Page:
Saturday, March 4, 2023 at 4:00 p.m. EST; Zoom
Log House Fireplace Restoration: A Panel Discussion
We are celebrating Gustav Stickley’s March birthday a few days early with a special program for Members.
In the aftermath of damage from Tropical Storm Isaias 2020, we have shared regular updates about our plans to rebuild the Annex and simultaneously restore the Log House kitchen. During this period, while the museum was mostly closed to the public, we saw an opportunity to undertake much needed work on the Log House fireplaces, which may be Craftsman Farms’ most important architectural feature. Each hand-hammered fireplace in the Log House includes a motto—six hoods with mottos are known to exist and five of them were installed at Craftsman Farms. In the more than one hundred years since the Log House was constructed, the fireplace hoods had begun to pull away from the walls. In addition, the copper hoods, which displayed a buildup of corrosion and damage from roof leaks over the years, needed attention from a conservator.
We began assembling a team to address the fireplace needs, including an architect to provide drawings detailing the anticipated work, a contractor to remove and re-install the hoods, a conservator to restore them, and the Director of Collections and Preservation, our own staff member, to oversee the entire project. We applied for and received a grant from the Morris County Historic Preservation, which would cover 80% of the $58,000 project. The Stickley Museum itself would commit to providing the remaining 20% of needed funds. Work began in December 2022 and was recently completed in February 2023. Through this effort, each fireplace hood has received careful attention from the conservator, and each is now attached securely, ensuring that they will stay in place far into the future.
Our online Members’ program on Saturday, March 4 at 4:00 p.m. will bring together the fireplace restoration team in conversation with Jonathan Clancy. They will discuss the planning and execution of the project and the museum’s approach to the conservation of these important resources. Join us for this illuminating conversation about the museum’s efforts to preserve Stickley’s beloved property and an early celebration of his March birthday.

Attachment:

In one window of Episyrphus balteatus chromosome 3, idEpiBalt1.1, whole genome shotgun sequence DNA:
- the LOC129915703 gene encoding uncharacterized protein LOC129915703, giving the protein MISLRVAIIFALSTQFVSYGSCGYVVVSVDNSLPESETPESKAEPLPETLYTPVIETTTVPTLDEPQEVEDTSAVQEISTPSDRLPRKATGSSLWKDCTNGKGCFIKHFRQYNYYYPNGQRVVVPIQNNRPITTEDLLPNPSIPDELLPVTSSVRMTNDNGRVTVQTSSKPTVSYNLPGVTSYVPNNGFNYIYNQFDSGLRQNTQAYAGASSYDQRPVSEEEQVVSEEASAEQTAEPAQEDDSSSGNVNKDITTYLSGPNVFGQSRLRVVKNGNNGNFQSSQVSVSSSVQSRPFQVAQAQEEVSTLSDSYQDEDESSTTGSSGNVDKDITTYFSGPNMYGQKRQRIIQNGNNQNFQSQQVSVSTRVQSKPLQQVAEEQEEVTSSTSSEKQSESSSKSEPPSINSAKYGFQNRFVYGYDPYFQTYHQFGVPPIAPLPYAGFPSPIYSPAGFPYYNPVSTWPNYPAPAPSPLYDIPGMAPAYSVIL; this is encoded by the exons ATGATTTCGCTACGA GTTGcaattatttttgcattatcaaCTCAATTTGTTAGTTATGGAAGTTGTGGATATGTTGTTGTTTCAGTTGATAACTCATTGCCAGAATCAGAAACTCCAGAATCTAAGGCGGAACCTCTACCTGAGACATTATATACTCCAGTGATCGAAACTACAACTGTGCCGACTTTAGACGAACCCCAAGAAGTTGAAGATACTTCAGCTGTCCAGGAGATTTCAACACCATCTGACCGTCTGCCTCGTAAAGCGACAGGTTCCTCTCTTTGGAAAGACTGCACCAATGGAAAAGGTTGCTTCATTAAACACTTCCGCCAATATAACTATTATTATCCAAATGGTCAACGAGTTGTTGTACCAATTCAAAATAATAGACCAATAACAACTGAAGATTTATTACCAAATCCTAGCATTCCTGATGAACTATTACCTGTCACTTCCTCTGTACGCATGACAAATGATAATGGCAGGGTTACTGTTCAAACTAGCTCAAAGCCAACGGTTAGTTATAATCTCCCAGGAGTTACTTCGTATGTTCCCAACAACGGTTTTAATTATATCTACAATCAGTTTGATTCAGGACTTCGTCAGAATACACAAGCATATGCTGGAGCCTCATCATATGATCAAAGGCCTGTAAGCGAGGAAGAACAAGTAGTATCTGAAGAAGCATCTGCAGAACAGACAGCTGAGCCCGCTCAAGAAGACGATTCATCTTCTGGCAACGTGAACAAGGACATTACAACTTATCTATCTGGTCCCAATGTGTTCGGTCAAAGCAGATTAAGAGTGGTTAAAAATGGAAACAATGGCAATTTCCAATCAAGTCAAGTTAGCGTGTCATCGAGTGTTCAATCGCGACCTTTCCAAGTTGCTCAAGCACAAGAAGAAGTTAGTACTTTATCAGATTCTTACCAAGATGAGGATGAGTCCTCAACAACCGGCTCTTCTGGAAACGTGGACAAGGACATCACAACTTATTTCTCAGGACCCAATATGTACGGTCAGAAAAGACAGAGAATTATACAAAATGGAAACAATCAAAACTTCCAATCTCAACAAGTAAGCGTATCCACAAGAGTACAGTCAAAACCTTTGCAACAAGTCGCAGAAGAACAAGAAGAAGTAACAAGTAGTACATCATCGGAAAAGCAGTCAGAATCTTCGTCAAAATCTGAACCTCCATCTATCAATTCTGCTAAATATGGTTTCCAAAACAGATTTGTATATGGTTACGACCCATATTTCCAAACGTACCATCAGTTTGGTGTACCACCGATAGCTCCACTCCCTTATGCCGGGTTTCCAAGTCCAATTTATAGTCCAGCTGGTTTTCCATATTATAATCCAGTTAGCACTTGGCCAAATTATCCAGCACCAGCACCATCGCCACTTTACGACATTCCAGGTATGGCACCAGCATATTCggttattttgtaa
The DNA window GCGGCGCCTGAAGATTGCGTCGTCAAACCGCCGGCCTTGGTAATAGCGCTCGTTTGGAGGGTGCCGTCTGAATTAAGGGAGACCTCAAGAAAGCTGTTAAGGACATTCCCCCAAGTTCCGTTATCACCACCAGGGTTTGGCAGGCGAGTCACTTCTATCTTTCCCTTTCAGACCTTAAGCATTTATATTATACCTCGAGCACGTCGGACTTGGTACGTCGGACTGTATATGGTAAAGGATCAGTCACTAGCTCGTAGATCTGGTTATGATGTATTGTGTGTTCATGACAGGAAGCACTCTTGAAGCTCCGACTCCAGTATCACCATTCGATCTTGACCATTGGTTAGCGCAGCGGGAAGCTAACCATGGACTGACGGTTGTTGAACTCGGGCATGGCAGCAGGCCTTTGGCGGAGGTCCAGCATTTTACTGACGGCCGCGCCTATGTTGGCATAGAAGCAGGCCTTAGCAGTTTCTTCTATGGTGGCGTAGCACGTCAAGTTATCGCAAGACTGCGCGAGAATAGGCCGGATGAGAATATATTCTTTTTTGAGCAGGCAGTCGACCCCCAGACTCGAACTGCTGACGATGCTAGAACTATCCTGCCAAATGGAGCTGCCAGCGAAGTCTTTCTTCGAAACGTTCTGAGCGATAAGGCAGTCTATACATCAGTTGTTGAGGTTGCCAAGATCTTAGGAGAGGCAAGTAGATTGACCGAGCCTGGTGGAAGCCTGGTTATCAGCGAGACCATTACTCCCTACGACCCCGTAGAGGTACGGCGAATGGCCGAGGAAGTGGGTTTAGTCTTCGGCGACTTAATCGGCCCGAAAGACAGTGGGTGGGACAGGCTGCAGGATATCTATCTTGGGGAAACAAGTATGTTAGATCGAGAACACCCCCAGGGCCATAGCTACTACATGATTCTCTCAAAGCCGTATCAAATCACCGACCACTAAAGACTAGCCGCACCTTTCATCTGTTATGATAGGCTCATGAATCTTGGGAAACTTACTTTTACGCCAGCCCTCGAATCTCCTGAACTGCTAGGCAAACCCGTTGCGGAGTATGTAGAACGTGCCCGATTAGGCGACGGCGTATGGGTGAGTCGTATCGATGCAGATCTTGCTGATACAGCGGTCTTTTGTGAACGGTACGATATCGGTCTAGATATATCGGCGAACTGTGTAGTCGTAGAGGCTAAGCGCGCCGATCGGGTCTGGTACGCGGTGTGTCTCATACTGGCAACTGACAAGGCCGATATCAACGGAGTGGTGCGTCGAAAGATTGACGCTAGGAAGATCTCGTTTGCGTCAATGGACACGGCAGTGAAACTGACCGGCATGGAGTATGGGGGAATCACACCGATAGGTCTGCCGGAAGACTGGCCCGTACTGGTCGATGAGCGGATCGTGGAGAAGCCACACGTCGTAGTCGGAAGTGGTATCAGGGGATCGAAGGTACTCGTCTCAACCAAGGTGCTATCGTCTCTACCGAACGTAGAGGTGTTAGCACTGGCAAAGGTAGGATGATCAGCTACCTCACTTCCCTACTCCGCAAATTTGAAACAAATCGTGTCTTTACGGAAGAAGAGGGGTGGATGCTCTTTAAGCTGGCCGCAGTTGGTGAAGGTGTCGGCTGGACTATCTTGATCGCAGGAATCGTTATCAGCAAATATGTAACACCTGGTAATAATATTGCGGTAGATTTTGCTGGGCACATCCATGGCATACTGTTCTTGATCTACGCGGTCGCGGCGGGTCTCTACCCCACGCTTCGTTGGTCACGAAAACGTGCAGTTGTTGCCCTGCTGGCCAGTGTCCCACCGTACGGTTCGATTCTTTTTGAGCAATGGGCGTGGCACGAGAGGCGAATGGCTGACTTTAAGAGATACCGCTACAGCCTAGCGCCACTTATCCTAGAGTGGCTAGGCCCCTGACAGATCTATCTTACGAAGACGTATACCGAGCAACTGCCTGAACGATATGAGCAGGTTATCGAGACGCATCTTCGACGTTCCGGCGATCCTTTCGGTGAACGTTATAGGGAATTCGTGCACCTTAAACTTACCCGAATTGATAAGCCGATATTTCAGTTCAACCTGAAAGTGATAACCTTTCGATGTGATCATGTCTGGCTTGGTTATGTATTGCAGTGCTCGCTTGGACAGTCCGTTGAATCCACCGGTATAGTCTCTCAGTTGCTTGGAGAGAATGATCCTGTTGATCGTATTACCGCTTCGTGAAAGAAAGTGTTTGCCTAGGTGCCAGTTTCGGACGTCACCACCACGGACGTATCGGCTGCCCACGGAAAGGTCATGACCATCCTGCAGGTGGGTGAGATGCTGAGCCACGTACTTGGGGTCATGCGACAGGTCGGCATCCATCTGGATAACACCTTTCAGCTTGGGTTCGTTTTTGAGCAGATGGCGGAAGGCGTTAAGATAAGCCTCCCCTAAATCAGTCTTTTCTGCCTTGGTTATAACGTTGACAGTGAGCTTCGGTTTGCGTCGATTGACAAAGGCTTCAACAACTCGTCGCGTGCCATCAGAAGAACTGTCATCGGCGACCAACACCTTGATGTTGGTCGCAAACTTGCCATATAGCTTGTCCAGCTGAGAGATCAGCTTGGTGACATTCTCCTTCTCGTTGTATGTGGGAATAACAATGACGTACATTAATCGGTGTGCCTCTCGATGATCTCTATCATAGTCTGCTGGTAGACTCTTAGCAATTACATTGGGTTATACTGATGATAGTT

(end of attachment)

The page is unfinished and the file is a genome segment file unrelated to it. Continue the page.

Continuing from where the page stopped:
The panel discussion will be led by Jonathan Clancy, Director of Collections and Preservation. He will be joined by:
Jack Abgott has been a historic preservation general contractor for over 40 years. He has worked on hundreds of National Register properties and dozens of National Historic Landmarks throughout Virginia and the Delaware Valley region. His projects have ranged from log cabins to lighthouses; from Jefferson, Latrobe & Strickland to Cret, Wright, and Venturi: from Independence Hall to Lucy the Elephant.
Jack has a degree in architecture from Syracuse University, a Master of Architectural History and a Graduate Certificate in Historic Preservation from the University of Virginia. For 27 years he has been associated with Nickles Contracting Inc. of Haddon Heights, New Jersey and is currently the Vice President for Operations.
An active member of The Rose Valley Museum at Thunderbird Lodge, Jack and his wife, Megan, live just down the road in a Mid-Century Modern house designed by H. Mather Lippincott in 1954.
Kurt Leasure has a wide range of experience involving the preservation of historic buildings. He has a background in restoration carpentry and received a master’s degree in historic preservation from the University of Pennsylvania. Kurt is an Associate with HMR Architects in Princeton, NJ and has been with the firm for 15 years. He has served as the project manager for numerous projects at Craftsman Farms in that time, including the restoration of the master bedroom, the introduction of the fire protection sprinkler system at the log house, the construction of the new administration building, and currently the log house annex rehabilitation and kitchen restoration project.
T. Scott Kreilick is the President, CEO, and Principal Conservator of Kreilick Conservation, LLC based in Oreland, PA. Kreilick founded Kreilick Conservation in 1996 to provide condition assessments, laboratory and field analysis of materials, emergency response and stabilization, treatment, documentation, and maintenance of architecture, monuments, sculpture, industrial artifacts, and objects. With a particular focus on metals and stone, Kreilick has performed conservation treatments, assessments, or material analysis at more than forty (40) National Landmarks and conserved more than 300 monuments and outdoor sculptures. Kreilick received his B.A. and M.S. (Historic Preservation, Specialization in Architectural Conservation) from the University of Pennsylvania. Kreilick is a Professional Associate of the American Institute for Conservation.
To contribute funds toward this project, call the museum at 973-540-0311.